One thing I’ve learned from life, politics and advocating for people I love, is that life’s choices are rarely binary. They almost never show up in either-or scenarios. Either we put on a cap and gown and march down an aisle inside our school or everything is ruined. Either we get married and have a gigantic reception or we don’t get married at all, because everything is ruined. Learning how to pivot is part of life, whether we plan on it or not. 

The reality is there are almost always lots and lots of options. When option A is no longer possible, well, there are 25 more letters in the alphabet. As I already mentioned, I think our kids are already pretty resilient, but as adults in their lives, we can either help foster that, or we can make it harder. We can mourn with them when plans have to change, but we can also help them find new solutions. Graduation in an outdoor stadium? Sure. Commencement speaker via Zoom? OK. Drive-by wedding reception? Why not? 

When life disappoints us, are we modeling hand-wringing and wallowing? Are we teaching “learned helplessness” by our example? Do we concentrate so long on what we missed out on that we can’t find joy in the present? Do we model personal responsibility and accountability or do we always find someone else to blame? Do the kids in our lives see us stomping around, swearing, and spewing hatred towards those who vote differently than we do? People who look different than we do? Do we say people are wrong, or are liars, if they share life experiences that are different from our own? Are we modeling distrust? Contempt? Sexism? Racism?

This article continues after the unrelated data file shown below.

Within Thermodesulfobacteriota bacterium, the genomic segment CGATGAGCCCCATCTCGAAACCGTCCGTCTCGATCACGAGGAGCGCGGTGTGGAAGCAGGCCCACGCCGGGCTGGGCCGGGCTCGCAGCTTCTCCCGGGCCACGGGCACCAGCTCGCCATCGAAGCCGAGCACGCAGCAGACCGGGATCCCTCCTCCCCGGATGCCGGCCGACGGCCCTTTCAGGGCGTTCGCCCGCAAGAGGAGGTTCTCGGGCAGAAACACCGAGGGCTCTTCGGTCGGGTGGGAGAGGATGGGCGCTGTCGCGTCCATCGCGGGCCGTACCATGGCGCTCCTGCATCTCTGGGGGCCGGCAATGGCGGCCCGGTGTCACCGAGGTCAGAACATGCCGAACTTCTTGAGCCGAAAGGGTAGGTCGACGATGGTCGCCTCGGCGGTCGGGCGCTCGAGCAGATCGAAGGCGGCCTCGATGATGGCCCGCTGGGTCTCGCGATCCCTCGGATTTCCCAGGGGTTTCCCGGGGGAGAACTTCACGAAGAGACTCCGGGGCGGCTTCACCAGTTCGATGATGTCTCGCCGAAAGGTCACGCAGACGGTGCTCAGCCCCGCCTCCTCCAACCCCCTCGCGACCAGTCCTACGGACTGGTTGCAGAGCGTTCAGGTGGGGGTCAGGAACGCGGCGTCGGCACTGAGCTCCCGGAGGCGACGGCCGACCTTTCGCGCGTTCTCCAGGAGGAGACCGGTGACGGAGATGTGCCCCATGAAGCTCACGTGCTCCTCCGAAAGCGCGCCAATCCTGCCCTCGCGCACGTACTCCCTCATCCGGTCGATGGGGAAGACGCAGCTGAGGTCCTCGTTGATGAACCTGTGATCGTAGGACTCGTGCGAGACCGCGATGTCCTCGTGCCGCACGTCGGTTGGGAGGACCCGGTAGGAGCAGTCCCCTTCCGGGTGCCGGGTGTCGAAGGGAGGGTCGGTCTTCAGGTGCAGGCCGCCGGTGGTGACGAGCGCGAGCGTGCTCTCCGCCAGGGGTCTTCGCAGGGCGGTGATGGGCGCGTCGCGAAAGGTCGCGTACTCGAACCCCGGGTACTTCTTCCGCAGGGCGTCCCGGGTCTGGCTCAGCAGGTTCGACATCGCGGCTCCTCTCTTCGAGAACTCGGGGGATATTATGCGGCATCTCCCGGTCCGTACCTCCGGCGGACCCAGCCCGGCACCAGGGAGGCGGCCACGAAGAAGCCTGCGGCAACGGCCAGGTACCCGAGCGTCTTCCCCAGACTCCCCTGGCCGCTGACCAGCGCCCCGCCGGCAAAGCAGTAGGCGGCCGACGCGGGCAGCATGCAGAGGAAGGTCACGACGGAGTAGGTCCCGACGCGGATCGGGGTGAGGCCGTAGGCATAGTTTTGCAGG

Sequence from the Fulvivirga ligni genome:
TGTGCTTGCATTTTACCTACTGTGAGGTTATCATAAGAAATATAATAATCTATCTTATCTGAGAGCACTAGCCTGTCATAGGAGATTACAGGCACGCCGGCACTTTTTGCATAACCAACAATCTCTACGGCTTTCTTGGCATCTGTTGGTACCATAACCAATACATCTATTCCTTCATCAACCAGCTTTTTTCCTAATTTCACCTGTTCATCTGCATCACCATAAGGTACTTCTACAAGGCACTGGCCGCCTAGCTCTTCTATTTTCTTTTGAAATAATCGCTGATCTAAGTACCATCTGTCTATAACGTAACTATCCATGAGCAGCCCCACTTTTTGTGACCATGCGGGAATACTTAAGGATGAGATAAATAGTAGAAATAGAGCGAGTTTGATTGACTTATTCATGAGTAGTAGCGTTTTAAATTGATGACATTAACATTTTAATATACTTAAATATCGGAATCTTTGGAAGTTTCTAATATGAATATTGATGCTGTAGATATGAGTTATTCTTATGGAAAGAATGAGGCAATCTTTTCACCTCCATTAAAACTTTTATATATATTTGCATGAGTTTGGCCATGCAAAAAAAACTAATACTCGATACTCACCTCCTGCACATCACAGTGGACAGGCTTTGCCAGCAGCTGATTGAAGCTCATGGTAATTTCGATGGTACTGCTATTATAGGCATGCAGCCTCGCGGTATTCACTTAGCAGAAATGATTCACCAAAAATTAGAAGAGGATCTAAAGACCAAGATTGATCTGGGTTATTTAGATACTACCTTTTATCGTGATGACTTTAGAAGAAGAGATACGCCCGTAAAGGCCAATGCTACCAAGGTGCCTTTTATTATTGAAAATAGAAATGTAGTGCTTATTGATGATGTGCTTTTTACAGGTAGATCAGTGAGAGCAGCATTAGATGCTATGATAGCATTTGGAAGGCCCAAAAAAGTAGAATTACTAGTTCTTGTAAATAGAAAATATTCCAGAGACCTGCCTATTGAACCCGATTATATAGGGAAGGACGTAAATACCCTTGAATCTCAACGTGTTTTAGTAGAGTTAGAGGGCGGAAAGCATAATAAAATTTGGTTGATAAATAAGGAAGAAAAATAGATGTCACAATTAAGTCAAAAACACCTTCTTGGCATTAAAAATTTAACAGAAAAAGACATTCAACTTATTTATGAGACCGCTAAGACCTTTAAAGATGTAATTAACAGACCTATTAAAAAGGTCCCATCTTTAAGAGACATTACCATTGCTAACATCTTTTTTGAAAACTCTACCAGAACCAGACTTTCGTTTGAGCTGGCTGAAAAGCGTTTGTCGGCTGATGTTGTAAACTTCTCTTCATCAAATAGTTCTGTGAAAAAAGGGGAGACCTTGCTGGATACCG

In 1960, Ruby Bridges, then 6, went to the all-white William Frantz Elementary school. U.S. marshals escorted her there on the first day and for months after. Why? Because for months, white parents protested, jeering, taunting, screaming at little Ruby. What do you suppose they modeled for their children?

Could we model a better way? Could we model empathy, caring and compassion? Love? The ability to apologize? The ability to disagree without contempt? The willingness to learn? To admit when we’ve made mistakes and work to repair hurts we have caused? Can we model flexible expectations? Healthy ways of dealing with “failure” (learning opportunities)? Do we model gratitude?

Jenkin Lloyd Jones, a Unitarian minister who died more than 100 years ago, wrote: “Anyone who imagines that bliss is normal is going to waste a lot of time running around shouting that he’s been robbed. The fact is that most putts don’t drop, most beef is tough, most children grow up to just be people, most successful marriages require a high degree of mutual toleration, most jobs are more often dull than otherwise. Life is like an old time rail journey … delays … sidetracks, smoke, dust, cinders and jolts, interspersed only occasionally by beautiful vistas and thrilling burst of speed.” 

The trick, he said, is thanking the Lord for letting you have the ride. 

What are you modeling for the children in your life?

Holly Richardson is the editor of Utah Policy Daily and a Deseret News columnist.